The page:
In view of the challenges of managing multiple disorders—in this case addiction and depression—what makes the story of Robin Williams so remarkable is his many years of success as a comedic genius. This is like finding out that a world-class marathoner was battling congestive heart failure—an achievement that seems almost too much to believe. The character Williams played in Good Will Hunting, the therapist Sean, has a wonderful line when he talks about people’s imperfections: “That’s the good stuff,” he says. Surely, the “good stuff” in this story with such a tragic ending is the long history of successful struggle to be productive, generous, and authentic in spite of an illness that ultimately prevailed. Despite the energy and focus it often takes to cope with and manage mental illness, Robin Williams was able to bring joy and laughter to millions of people around the world.

We in the mental health community speak a lot about recovery, but the inconvenient truth is that for too many people, mental illness can be fatal. While shame or prejudice, lack of access, or poor quality of care can all contribute to fatal outcomes, even those who have been very public about their struggle and have had access to the best available care still, too often, die from depression. Of course, this is true of many forms of cancer and end stage heart disease as well. But our discussions of mental illness rarely focus on this inconvenient truth: these illnesses are currently just as fatal as the “big killers.” We must continue to invest in research to develop new and more effective treatments for people with depression and other mental illnesses. The goal must be a future in which no lives are lost as a result of suicide.Once again a tragedy has mental illness in the news. Much has been written about the suicide of Robin Williams this week; print stories, television news, and social media have all covered the loss of an extraordinarily talented man. They’ve also talked about the facts about mental illness: the toxic mix of addiction and depression, the high rates of suicide among middle- and older-aged men, and managing mental illness as a long-term challenge.

In view of the challenges of managing multiple disorders—in this case addiction and depression—what makes the story of Robin Williams so remarkable is his many years of success as a comedic genius. This is like finding out that a world-class marathoner was battling congestive heart failure—an achievement that seems almost too much to believe. The character Williams played in Good Will Hunting, the therapist Sean, has a wonderful line when he talks about people’s imperfections: “That’s the good stuff,” he says. Surely, the “good stuff” in this story with such a tragic ending is the long history of successful struggle to be productive, generous, and authentic in spite of an illness that ultimately prevailed. Despite the energy and focus it often takes to cope with and manage mental illness, Robin Williams was able to bring joy and laughter to millions of people around the world.

We in the mental health community speak a lot about recovery, but the inconvenient truth is that for too many people, mental illness can be fatal. While shame or prejudice, lack of access, or poor quality of care can all contribute to fatal outcomes, even those who have been very public about their struggle and have had access to the best available care still, too often, die from depression. Of course, this is true of many forms of cancer and end stage heart disease as well. But our discussions of mental illness rarely focus on this inconvenient truth: these illnesses are currently just as fatal as the “big killers.” We must continue to invest in research to develop new and more effective treatments for people with depression and other mental illnesses. The goal must be a future in which no lives are lost as a result of suicide."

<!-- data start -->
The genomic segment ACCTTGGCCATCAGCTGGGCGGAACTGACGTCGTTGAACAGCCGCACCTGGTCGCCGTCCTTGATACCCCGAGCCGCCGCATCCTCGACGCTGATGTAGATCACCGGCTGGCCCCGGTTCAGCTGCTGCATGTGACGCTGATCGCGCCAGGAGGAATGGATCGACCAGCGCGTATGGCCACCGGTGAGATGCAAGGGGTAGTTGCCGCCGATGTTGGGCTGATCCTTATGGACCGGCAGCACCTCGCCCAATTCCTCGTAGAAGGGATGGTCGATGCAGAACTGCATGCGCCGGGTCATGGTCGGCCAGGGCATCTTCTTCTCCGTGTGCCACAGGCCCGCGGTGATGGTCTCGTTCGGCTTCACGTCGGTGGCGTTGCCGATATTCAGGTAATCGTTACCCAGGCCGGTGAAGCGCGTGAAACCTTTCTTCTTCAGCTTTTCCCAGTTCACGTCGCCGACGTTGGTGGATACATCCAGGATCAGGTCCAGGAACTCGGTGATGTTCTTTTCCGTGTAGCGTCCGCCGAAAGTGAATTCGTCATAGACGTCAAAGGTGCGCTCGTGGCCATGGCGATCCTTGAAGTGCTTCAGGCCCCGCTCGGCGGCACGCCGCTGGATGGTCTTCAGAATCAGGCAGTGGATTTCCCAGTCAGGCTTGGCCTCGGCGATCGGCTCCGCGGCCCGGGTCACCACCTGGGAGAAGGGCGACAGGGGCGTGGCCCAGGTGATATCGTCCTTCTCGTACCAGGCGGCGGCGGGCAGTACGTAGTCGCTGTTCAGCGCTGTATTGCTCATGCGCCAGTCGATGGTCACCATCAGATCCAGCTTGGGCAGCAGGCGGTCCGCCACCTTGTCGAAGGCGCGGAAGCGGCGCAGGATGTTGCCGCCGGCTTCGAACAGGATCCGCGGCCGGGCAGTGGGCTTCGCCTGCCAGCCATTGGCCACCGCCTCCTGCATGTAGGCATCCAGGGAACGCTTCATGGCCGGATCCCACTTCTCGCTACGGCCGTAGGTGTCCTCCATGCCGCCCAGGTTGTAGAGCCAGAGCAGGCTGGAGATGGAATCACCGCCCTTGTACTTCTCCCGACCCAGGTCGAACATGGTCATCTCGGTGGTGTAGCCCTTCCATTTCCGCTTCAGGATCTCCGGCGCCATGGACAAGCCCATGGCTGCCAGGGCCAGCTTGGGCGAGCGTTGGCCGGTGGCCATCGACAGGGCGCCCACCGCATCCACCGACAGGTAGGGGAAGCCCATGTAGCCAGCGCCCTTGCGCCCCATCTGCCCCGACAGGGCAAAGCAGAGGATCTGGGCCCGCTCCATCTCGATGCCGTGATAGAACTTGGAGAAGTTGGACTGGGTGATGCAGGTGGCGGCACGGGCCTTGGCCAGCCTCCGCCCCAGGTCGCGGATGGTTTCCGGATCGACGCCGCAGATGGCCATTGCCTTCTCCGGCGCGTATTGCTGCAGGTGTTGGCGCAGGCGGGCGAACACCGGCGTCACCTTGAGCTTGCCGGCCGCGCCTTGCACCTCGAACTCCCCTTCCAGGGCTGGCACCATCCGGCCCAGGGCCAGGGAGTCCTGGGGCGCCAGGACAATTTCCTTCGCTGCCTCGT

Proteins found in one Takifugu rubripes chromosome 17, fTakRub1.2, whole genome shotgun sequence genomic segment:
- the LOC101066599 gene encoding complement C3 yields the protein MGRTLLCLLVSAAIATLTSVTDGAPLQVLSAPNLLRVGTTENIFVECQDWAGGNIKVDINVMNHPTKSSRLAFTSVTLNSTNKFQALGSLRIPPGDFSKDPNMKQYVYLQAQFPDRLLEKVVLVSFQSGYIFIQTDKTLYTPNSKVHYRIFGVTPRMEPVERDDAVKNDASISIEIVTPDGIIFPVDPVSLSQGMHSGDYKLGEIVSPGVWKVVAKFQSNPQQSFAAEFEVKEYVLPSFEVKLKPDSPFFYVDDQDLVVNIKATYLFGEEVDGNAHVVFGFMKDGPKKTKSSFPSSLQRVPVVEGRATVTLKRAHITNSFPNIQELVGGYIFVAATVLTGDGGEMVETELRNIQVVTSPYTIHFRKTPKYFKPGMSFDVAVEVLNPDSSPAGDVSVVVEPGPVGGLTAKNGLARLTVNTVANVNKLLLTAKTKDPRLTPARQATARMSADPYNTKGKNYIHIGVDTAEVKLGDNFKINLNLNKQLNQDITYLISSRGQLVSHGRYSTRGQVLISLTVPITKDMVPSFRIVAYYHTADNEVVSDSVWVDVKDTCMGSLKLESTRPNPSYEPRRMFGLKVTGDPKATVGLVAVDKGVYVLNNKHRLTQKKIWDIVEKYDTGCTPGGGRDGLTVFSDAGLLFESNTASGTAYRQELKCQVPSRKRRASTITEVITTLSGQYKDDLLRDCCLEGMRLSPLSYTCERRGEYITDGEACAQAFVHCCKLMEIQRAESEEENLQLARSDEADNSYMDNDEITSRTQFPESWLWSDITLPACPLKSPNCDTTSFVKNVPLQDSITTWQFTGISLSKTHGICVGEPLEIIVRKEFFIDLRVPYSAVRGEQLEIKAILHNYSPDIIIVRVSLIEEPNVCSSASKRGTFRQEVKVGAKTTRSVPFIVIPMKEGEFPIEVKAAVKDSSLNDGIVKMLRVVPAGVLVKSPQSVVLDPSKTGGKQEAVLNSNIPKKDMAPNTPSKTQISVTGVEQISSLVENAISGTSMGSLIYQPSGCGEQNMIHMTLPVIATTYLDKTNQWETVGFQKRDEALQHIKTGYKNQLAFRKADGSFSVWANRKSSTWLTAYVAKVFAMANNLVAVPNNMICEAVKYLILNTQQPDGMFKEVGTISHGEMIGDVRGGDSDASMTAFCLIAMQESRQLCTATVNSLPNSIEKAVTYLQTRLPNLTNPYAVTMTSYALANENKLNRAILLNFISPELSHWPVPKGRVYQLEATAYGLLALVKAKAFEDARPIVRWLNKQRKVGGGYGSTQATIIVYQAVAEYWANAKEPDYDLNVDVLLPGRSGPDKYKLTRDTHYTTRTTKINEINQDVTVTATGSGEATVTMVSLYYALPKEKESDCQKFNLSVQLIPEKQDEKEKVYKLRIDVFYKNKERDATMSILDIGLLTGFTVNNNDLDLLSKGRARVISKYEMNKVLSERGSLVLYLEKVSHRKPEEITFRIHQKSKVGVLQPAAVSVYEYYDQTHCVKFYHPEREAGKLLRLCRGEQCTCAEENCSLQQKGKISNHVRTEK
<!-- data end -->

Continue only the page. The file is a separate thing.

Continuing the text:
For more resources and education regarding suicide, please see our free course http://www.aspirace.com/courses/course-browser.aspx

#yolo


August 05, 2014

Veterans' alcohol problems linked to stress on the home front

Returning national guardsmen more likely to turn to alcohol than general public when faced with issues at home, according to new study in the American Journal of Preventive Medicine What do you think of this article? "Ann Arbor, MI, July 31, 2014 — Regardless of traumatic events experienced during deployment, returning National Guard soldiers were more likely to develop a drinking problem if faced with civilian life setbacks, including job loss, legal problems, divorce, and serious financial and legal problems — all commonplace in military families. Results of the study by researchers at Columbia University's Mailman School of Public Health are published online in the American Journal of Preventive Medicine. Alcohol abuse is a major concern for reservists returning home. Nearly 7% of Americans abuse or are dependent on alcohol, but among reserve soldiers returning from deployment, the rate of alcohol abuse is 14%, almost double that of the civilian population. The study looked at a group of 1,095 Ohio National Guard soldiers, who had primarily served in either Iraq or Afghanistan in 2008 and 2009. Over three years, the soldiers were interviewed three times via telephone and were asked about their alcohol use, exposure to deployment-related traumatic events and stressors like land mines, vehicle crashes, taking enemy fire, and witnessing casualties, and any stress related to everyday life since returning from duty. "Guardsmen who return home need help finding jobs, rebuilding their marriages and families, and reintegrating into their communities," says Karestan Koenen, PhD, Professor of Epidemiology at the Mailman School and senior author of the study. "Too many of our warriors fall through the cracks in our system when they return home. This is particularly true of Guardsmen who do not have the same access to services as regular military personnel. We need to support our soldiers on the home front just as we do in the war zone." More than half (60%) of the responding soldiers experienced combat-related trauma, 36% of soldiers experience civilian stressors, and 17% reported being sexually harassed during their most recent deployment. Among the group, 13% reported problems consistent with an alcohol use disorder in the first interview, 7% during the second, and 5% during the third. Alcohol use disorder is defined as alcohol abuse or dependence. The researchers found having at least one civilian stressor or a reported incident of sexual harassment during deployment raised the odds of alcohol use disorders. The effect of the stressors was restricted to cases of new-onset alcohol use disorders, and was not seen among those with a history of problem drinking. In contrast, combat-related traumatic events were only marginally associated with alcohol problems. The study highlights the important role civilian life and the accompanying stress play in cases of alcohol use disorder in the National Guard. "Exposure to the traumatic event itself has an important effect on mental health in the short-term, but what defines long-term mental health problems is having to deal with a lot of daily life difficulties that arise in the aftermath — when soldiers come home," explains lead investigator Magdalena Cerdá, DrPH, MPH, Assistant Professor of Epidemiology, Mailman School of Public Health, Columbia University. "The more traumatic events soldiers are exposed to during and after combat, the more problems they are likely to have in their daily life — in their relationships, in their jobs — when they come home. These problems can in turn aggravate mental health issues, such as problems with alcohol that arise during and after deployment." With high rates of alcohol abuse among soldiers, there is a critical need for targeted interventions to help soldiers handle stressful life events without alcohol, the investigators observe. More than 1.6 million service members have been deployed in support of war efforts Operation Enduring Freedom, Operation Iraqi Freedom, and Operation New Dawn. ### The findings from this study are consistent with two reports the Institute of Medicine released this year, which call attention to the serious mental health issues faced by the military population upon return from Iraq and Afghanistan, and highlight the need for the Department of Defense to develop an evidence base on the effectiveness of prevention and treatment programs targeted at service members and their families. A co-author of the current study, Sandro Galea, MD, DrPH, chair of Epidemiology at the Mailman School, led the Commission that issued one of the reports; Dr. Koenen was a co-author of the same." For more information and free clinical resources on drug/alcohol abuse, please visit Alcoholism and Drug Abuse Counselors Continuing Education